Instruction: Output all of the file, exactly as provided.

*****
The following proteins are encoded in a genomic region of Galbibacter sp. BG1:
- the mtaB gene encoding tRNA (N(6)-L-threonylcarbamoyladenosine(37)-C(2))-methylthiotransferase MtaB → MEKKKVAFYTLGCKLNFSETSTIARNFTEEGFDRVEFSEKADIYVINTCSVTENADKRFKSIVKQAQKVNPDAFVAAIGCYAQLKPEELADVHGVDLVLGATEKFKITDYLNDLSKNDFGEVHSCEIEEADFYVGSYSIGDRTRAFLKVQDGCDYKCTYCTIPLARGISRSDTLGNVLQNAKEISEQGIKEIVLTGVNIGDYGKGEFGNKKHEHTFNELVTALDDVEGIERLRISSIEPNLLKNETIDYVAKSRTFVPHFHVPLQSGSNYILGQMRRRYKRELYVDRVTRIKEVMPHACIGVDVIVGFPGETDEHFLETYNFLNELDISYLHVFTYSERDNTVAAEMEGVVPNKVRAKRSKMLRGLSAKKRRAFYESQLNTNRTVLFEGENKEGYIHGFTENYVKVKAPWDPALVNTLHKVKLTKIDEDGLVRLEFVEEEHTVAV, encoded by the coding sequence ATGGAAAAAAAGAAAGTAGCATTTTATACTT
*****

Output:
The following proteins are encoded in a genomic region of Galbibacter sp. BG1:
- the mtaB gene encoding tRNA (N(6)-L-threonylcarbamoyladenosine(37)-C(2))-methylthiotransferase MtaB → MEKKKVAFYTLGCKLNFSETSTIARNFTEEGFDRVEFSEKADIYVINTCSVTENADKRFKSIVKQAQKVNPDAFVAAIGCYAQLKPEELADVHGVDLVLGATEKFKITDYLNDLSKNDFGEVHSCEIEEADFYVGSYSIGDRTRAFLKVQDGCDYKCTYCTIPLARGISRSDTLGNVLQNAKEISEQGIKEIVLTGVNIGDYGKGEFGNKKHEHTFNELVTALDDVEGIERLRISSIEPNLLKNETIDYVAKSRTFVPHFHVPLQSGSNYILGQMRRRYKRELYVDRVTRIKEVMPHACIGVDVIVGFPGETDEHFLETYNFLNELDISYLHVFTYSERDNTVAAEMEGVVPNKVRAKRSKMLRGLSAKKRRAFYESQLNTNRTVLFEGENKEGYIHGFTENYVKVKAPWDPALVNTLHKVKLTKIDEDGLVRLEFVEEEHTVAV, encoded by the coding sequence ATGGAAAAAAAGAAAGTAGCATTTTATACTT